Simulation results

Sample size reduction.

When toxicity pattern is either equal or increasing, the average number of patients using the XJT design is 135 or 129 for . Compared to the XJT design, the average sample size of our proposed design is vastly saved across all scenarios, approximately 25% sample size reduction on average; besides as against the three-stage design, the average sample consumption is also saved dramatically, approximately 12% sample size reduction on average. (See Table 2 for details). As is obvious from the above results, the proposed design is very competitive in terms of cost, with the implication of shorter drug development duration and higher ethics due to smaller sample size. The good performance is traceable to the fact that our proposed design adopts the efficient hybrid mTPI design in phase I and an adaptive randomization procedure in phase II.

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Table 2. Average Total Sample Size and Percentage Reduction.

doi:10.1371/journal.pone.0073060.t002
Optimal allocations.

The dose selection percentages and average numbers of patients treated upon various doses are presented in Table 3. With toxicity and efficacy increasing, scenarios 14 and 20 are the most encountered situations in clinical practice. It is easy to see, in two cases, the dose selection percentages for doses are increasing from 13.7 to 28.9 and from 12.4 to 25.6 respectively, and the average number of patients assigned to the various doses is increasing from 8.3 to 15.1 and from 11.1 to 23.1 correspondingly. To examine the net effect of the number of patients assigned to an increasing dose response, for instance, in scenario 2, the toxic rates are constant across the various doses, while the response rates exhibit an increasing trend from 20% to 60%. As shown in Table 3, the number of patients assigned to various doses ranges from 7.9 to 19.3, or 11.4 to 34.2 in percentage. The above results show that the proposed design efficiently assigns more patients to the most effective dose levels. The Scenario 8 shows the similar results. When it comes to the net effect of increasing toxic rates as in scenario 13, the response rates remain unchanged, while the toxic rates vary between 3% and 15%. From Table 3, the average sample size consumed by doses decreases from 17.3 to 9.9, or from 26.4 to 14.1 in terms of percentage. The Scenario 19 also exhibits similar results.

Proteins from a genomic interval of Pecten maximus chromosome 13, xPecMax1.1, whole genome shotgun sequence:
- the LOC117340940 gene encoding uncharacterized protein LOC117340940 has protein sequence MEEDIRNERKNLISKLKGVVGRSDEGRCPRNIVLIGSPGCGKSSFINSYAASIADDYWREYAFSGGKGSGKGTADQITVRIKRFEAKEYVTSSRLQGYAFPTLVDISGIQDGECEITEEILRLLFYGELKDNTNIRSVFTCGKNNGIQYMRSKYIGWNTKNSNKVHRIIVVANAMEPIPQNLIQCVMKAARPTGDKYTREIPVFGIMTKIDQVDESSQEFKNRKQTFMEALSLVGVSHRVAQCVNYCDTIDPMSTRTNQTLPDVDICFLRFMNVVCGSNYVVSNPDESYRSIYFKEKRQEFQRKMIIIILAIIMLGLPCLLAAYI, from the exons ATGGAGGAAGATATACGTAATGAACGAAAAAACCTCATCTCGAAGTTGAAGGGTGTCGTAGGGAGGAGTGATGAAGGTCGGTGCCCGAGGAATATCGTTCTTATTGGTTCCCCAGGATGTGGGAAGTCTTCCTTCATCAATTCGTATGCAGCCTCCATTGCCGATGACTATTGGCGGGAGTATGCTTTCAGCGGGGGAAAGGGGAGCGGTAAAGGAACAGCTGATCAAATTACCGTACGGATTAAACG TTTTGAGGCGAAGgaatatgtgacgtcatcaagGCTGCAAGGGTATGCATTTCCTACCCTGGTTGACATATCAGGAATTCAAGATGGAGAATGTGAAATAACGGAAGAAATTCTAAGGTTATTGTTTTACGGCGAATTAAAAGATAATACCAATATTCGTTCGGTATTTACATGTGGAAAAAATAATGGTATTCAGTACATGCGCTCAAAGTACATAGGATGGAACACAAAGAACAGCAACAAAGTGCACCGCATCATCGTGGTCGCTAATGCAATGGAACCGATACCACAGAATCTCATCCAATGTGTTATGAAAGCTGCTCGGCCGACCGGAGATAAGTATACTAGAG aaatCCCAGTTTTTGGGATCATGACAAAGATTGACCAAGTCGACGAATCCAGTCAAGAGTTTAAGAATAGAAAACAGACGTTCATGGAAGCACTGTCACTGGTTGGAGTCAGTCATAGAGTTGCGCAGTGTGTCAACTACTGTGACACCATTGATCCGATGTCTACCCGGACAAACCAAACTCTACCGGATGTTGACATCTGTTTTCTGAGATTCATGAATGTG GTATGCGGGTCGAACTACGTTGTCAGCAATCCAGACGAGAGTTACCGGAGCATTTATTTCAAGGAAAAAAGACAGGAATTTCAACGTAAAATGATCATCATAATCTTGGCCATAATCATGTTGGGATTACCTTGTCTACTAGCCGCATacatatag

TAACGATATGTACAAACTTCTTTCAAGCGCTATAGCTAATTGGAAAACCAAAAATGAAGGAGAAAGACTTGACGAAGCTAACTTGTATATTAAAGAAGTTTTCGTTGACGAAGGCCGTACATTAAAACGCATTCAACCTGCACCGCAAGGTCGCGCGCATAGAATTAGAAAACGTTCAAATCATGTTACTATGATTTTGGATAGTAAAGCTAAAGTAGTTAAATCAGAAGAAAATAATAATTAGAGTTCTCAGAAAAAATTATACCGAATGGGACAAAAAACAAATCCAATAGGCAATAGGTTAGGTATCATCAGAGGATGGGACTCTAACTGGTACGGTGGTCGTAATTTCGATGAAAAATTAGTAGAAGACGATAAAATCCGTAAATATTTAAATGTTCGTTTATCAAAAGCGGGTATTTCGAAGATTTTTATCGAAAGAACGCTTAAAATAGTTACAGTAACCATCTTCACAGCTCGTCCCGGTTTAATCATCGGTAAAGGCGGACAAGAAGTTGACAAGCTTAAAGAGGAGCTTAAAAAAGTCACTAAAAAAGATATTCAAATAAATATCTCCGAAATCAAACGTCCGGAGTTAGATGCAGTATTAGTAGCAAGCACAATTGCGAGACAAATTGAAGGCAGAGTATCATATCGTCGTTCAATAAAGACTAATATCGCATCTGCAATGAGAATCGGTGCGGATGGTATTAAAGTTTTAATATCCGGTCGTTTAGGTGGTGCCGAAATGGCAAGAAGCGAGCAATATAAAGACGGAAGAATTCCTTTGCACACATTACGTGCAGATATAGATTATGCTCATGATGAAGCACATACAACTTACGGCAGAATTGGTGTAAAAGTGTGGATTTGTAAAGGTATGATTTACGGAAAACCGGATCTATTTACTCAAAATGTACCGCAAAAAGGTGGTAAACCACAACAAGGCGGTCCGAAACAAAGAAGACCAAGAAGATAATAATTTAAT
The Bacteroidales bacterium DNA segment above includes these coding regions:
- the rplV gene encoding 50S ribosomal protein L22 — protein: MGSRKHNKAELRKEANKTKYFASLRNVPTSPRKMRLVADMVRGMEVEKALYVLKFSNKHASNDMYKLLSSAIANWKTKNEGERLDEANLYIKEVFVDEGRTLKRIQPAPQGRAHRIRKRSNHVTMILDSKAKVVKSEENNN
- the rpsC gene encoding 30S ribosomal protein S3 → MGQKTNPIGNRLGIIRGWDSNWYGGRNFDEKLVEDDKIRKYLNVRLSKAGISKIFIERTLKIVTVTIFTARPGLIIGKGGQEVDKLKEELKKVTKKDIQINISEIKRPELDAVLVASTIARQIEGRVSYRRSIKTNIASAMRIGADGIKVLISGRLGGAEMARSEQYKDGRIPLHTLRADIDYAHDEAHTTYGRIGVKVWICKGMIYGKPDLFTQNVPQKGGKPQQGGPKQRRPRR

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Table 3. Dose selection percentage and average number patients allocated to each dose under proposed design.

doi:10.1371/journal.pone.0073060.t003

In brief, the proposed design saves a lot sample size and, in all scenarios, the optimal doses are to be selected with high probability and a large proportion of patients can be assigned to the efficacious and safe dose levels.

Discussion

Early phases in clinical trials, like phase I and II, play a vital role in drug development. The success of phase III confirmatory trials is contingent on phase I and II. However, the traditional procedures separate the early phases into two distinct phases and fail to borrow the information across phases I and II. Therefore, a design that could efficiently integrate information accumulated in phases I and II would be especially beneficial and necessary to drug development, with reference to the current situation of high risk and cost. The design described in this paper intends to provide an upgraded version based on the three-stage design. The highlights of our proposed design in this paper embrace adoption of a novel phase I bayesian design - the hybrid mTPI design and the MAR randomization procedure. Extensive simulation studies are conducted to ascertain the claimed good performances.

Readers may wonder why we did not choose a hybrid CRM in phase I stage. Basically, the CRM approach requires one to select a group of skeletons prior to a trial, but how to choose the skeletons remains an unsolved academic problem, despite that one method has been proposed ([13]). In fact, we have done the study using the hybrid CRM in phase I stage, yet not present them in tables. The findings, actually, lead to the same results as the hybrid mTPI. Accordingly, we believe that the hybrid mTPI approach would be much easier and more user-friendly to be adopted in real practice.

In the final analysis, the design proposed in the paper is more ethical with more patients assigned to the optimal doses, can expedite the clinical procedures, and can save the cost of drug development due to small sample size. The design structure is easy to understand and practice of this design is free from calibration of design parameters.

Acknowledgments

We thank the Editor, and two referees for their insightful comments that have substantially improved the article. We also thank Ms. Xiaoyan Zhang from School of Foreign Language Studies of Xi’an University of Finance and Economics and Mr. Lei Wang from China International Intelligence Corporation (CIIC) of Shaanxi for carefully proofreading the article.

Author Contributions

Conceived and designed the experiments: HP PH CL JX. Analyzed the data: HP ZW LW JX. Wrote the paper: HP.